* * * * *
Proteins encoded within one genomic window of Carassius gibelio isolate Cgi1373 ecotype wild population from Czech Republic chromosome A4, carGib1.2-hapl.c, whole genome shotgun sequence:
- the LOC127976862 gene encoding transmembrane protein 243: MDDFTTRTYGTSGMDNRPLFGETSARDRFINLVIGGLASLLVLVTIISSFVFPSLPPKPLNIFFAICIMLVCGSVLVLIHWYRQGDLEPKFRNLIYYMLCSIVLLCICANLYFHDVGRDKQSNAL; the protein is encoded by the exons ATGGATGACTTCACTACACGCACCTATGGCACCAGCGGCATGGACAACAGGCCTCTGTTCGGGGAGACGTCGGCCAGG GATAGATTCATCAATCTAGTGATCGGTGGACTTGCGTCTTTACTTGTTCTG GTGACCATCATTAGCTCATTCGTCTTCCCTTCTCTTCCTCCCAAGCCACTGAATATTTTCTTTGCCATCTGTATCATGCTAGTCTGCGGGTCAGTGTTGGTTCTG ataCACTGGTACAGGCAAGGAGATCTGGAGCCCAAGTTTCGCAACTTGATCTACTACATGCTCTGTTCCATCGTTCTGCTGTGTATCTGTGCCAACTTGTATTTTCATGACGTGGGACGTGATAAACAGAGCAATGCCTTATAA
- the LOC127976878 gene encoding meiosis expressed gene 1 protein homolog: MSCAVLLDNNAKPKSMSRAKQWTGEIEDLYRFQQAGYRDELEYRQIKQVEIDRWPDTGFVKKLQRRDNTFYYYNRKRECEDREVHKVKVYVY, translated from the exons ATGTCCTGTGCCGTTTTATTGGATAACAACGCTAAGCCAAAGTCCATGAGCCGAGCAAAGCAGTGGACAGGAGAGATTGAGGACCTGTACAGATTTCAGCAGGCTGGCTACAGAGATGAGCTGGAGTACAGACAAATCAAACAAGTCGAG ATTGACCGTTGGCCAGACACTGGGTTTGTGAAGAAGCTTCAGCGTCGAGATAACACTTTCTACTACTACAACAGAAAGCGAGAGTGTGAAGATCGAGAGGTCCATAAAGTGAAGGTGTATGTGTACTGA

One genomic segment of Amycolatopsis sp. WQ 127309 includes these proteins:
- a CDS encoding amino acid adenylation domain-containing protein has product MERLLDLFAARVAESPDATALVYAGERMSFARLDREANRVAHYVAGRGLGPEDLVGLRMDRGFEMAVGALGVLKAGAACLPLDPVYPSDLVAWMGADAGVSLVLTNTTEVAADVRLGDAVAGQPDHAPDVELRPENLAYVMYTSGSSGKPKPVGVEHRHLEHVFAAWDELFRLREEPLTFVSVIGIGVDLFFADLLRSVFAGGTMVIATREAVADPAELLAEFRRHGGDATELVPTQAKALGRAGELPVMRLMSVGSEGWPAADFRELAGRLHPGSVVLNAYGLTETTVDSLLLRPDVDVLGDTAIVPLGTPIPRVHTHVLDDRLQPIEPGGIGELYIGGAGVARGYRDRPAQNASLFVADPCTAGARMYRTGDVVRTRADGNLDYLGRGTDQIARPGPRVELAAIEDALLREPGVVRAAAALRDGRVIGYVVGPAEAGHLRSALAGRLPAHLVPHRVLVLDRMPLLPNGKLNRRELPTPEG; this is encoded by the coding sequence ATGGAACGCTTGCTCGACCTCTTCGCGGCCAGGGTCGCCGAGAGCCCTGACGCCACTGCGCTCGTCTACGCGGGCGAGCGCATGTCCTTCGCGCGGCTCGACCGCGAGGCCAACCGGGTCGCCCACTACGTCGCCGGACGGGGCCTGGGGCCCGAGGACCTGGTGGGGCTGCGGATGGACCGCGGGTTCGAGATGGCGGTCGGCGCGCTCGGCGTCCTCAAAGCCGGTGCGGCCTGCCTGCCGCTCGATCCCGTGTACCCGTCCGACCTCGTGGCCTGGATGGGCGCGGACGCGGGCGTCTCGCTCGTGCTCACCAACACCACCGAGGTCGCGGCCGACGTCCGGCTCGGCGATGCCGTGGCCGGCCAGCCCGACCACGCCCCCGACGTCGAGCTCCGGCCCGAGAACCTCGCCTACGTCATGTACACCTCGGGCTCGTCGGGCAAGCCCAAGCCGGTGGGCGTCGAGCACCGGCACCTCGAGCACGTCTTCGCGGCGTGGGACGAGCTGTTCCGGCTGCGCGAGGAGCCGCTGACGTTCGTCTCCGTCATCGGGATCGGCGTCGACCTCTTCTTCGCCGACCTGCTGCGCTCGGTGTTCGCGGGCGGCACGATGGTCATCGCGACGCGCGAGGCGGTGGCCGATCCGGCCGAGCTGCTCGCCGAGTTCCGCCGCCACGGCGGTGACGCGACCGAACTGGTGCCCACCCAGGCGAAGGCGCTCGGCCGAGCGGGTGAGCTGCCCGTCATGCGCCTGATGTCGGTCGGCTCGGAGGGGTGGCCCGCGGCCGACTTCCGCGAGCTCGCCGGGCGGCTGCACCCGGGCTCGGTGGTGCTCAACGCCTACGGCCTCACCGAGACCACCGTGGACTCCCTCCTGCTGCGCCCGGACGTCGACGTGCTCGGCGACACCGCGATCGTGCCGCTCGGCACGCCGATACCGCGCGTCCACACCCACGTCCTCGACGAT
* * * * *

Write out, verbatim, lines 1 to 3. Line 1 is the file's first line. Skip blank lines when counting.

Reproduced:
Proteins encoded within one genomic window of Carassius gibelio isolate Cgi1373 ecotype wild population from Czech Republic chromosome A4, carGib1.2-hapl.c, whole genome shotgun sequence:
- the LOC127976862 gene encoding transmembrane protein 243: MDDFTTRTYGTSGMDNRPLFGETSARDRFINLVIGGLASLLVLVTIISSFVFPSLPPKPLNIFFAICIMLVCGSVLVLIHWYRQGDLEPKFRNLIYYMLCSIVLLCICANLYFHDVGRDKQSNAL; the protein is encoded by the exons ATGGATGACTTCACTACACGCACCTATGGCACCAGCGGCATGGACAACAGGCCTCTGTTCGGGGAGACGTCGGCCAGG GATAGATTCATCAATCTAGTGATCGGTGGACTTGCGTCTTTACTTGTTCTG GTGACCATCATTAGCTCATTCGTCTTCCCTTCTCTTCCTCCCAAGCCACTGAATATTTTCTTTGCCATCTGTATCATGCTAGTCTGCGGGTCAGTGTTGGTTCTG ataCACTGGTACAGGCAAGGAGATCTGGAGCCCAAGTTTCGCAACTTGATCTACTACATGCTCTGTTCCATCGTTCTGCTGTGTATCTGTGCCAACTTGTATTTTCATGACGTGGGACGTGATAAACAGAGCAATGCCTTATAA
- the LOC127976878 gene encoding meiosis expressed gene 1 protein homolog: MSCAVLLDNNAKPKSMSRAKQWTGEIEDLYRFQQAGYRDELEYRQIKQVEIDRWPDTGFVKKLQRRDNTFYYYNRKRECEDREVHKVKVYVY, translated from the exons ATGTCCTGTGCCGTTTTATTGGATAACAACGCTAAGCCAAAGTCCATGAGCCGAGCAAAGCAGTGGACAGGAGAGATTGAGGACCTGTACAGATTTCAGCAGGCTGGCTACAGAGATGAGCTGGAGTACAGACAAATCAAACAAGTCGAG ATTGACCGTTGGCCAGACACTGGGTTTGTGAAGAAGCTTCAGCGTCGAGATAACACTTTCTACTACTACAACAGAAAGCGAGAGTGTGAAGATCGAGAGGTCCATAAAGTGAAGGTGTATGTGTACTGA